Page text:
One might expect people on different teams of a company's IT department to be on the same page and have a certain amount of work-related trust for each other. It seems that neither "being on the same page" nor "interdepartmental trust" are always the case.
That conclusion was part of the data culled from a BlueCat Networks sponsored International Data Group (IDG) survey. Here are some additional results:
- Over 65% of those responding to the survey indicated their company has experienced two or more cybersecurity events; and
- Only 38% of the survey participants believe their organization is capable of defending against a cybersecurity event.
The survey's report does not mince words as to why. "Business investments in network operations and cybersecurity may be shortchanged if the teams responsible for those areas aren't collaborating," mentions the report A House Divided: The Cost of Dysfunction between Network and Cybersecurity Teams. "The study shows eighty-six percent of organizations surveyed have suffered repercussions, including increased security breaches and data loss, due to lack of collaboration between these teams."
SEE: Network security policy (Tech Pro Research)
As to the lack of collaboration, BlueCat Network's Mathew Chase adds:
"Network and cybersecurity teams are often battling the wrong adversary: each other. Their strained relationship results in additional challenges and angst when they should be defending the organization as a cohesive team."
The report's authors suggest that lack of collaboration was responsible for the following:
- Slow response to security events (34%)
- Finger-pointing (33%)
- Increase in security breaches/data loss (32%)
- Loss of productivity (28%)
- Service downtime (27%)
- Inability to determine the root cause of security events (26%)
- Increased costs (26%)
The IDG/BlueCat report next dives into what's working and what's dysfunctional. The report's authors surmise that network policy and threat analysis are typically the cybersecurity team's responsibility, while ownership of other aspects, such as threat detection, are less concrete.
"Fifty percent of those surveyed by IDG indicated that conflicting objectives are the greatest obstacle to making that trust between teams happen," explains the report. "Only a small percentage of survey respondents say the two teams share primary responsibility in the areas of policy enforcement, event prevention, threat detection, and event mitigation."
The report indicates that not understanding who is responsible for what leads to the following:
- 55% of the survey respondents believe there is a high level of mistrust between cybersecurity and network teams; and
- 43% of network and 58% of cybersecurity professionals feel their counterparts do not understand their role.
The answer appears to be allowing the cybersecurity team complete access to the network. "The percentage of survey participants reporting a high level of trust between teams more than doubles at organizations providing complete visibility to cybersecurity staff," the report mentions. "Similarly, when the cybersecurity team has complete visibility, organizations have a higher level of confidence that they are well equipped to protect the network from future cybersecurity attacks."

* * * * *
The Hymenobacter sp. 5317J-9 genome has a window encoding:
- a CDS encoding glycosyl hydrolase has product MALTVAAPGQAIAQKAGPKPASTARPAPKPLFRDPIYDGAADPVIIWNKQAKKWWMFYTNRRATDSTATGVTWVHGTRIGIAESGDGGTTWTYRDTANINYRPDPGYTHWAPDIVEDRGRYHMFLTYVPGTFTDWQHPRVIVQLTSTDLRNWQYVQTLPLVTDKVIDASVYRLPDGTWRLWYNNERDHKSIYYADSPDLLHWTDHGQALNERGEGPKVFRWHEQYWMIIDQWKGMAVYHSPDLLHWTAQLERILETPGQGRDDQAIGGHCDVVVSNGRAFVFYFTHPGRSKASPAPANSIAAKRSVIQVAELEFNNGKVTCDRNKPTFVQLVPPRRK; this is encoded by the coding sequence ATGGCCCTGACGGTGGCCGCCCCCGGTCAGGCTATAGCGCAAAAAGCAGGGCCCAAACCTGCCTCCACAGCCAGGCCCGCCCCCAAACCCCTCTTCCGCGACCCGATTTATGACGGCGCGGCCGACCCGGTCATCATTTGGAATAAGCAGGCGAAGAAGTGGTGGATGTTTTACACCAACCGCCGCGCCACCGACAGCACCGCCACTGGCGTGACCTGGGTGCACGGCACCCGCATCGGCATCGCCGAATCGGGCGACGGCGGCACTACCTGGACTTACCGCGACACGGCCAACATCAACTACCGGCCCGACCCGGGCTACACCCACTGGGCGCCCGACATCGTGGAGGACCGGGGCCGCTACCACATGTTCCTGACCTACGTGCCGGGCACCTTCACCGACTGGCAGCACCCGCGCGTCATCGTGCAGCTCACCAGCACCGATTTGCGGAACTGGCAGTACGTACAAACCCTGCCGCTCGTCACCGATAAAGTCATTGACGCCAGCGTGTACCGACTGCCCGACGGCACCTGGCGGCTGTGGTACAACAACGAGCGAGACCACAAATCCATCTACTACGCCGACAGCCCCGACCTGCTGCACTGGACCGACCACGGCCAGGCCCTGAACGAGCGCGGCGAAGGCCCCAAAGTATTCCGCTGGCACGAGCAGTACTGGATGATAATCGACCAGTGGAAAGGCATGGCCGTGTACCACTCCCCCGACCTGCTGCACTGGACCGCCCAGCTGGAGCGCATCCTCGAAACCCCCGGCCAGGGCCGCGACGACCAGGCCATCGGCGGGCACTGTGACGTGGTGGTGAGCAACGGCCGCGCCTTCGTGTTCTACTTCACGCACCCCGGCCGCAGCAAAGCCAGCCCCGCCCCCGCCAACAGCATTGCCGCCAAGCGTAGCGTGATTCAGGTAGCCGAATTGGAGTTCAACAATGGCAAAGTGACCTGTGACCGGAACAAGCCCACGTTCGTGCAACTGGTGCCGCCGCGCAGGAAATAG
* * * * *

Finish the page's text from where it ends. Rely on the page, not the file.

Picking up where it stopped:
Besides resolving trust issues and promoting collaboration, there are the following additional benefits:
- Both teams have greater confidence that team members understand what's happening on the network;
- Each team's activity will complement, not overlap or interfere, with the other team's efforts; and
- Respondents (55%) believe integrating the teams will allow a faster, more-efficient response to security events.
"There is a lot of eye-opening on both sides of the fence," says Michael Harris, CEO of BlueCat. "Organizations need both visibility into critical network infrastructure and a controlled, real-time view for cybersecurity."
DNS is also common ground
The research team from IDG and BlueCat stressed the importance of DNS as a way to improve collaboration. "When set up in a unified way, DNS represents a data source that provides shared visibility; it is also pervasive across the network, which allows it to exact control over activity," explains the report's authors.
Survey respondents felt improving their organization's DNS infrastructure will help:
- Improve network management and controls;
- Allow DNS data-mining for threats; and
- Increase agility as well as automation.
"DNS has always been in the hacker's toolbox for mapping and disrupting organizations," notes BlueCat Network's Mathew Chase. "Organizations need to make the shift towards using DNS as skillfully as their adversaries in order to protect against and respond to threats across the enterprise."
Note: A total of 200 qualified North-American respondents participated in the survey. Respondents were required to be employed in a network (data wired, wireless, voice, etc.) or a cybersecurity (IT/network security/cybersecurity) role at a company with 5,000 or more employees. Senior management, mid-management, and analyst level roles are equally represented. All qualified respondents are involved in the purchase and integration of cybersecurity technology.
- Cheat sheet: How to become a cybersecurity pro (TechRepublic)
- Phishing attacks: A guide for IT pros (TechRepublic download)
- Information security policy template download (Tech Pro Research)
- Online security 101: Tips for protecting your privacy from hackers and spies (ZDNet)
- The best password managers of 2018 (CNET)
- Cybersecurity and cyberwar: More must-read coverage (TechRepublic on Flipboard)
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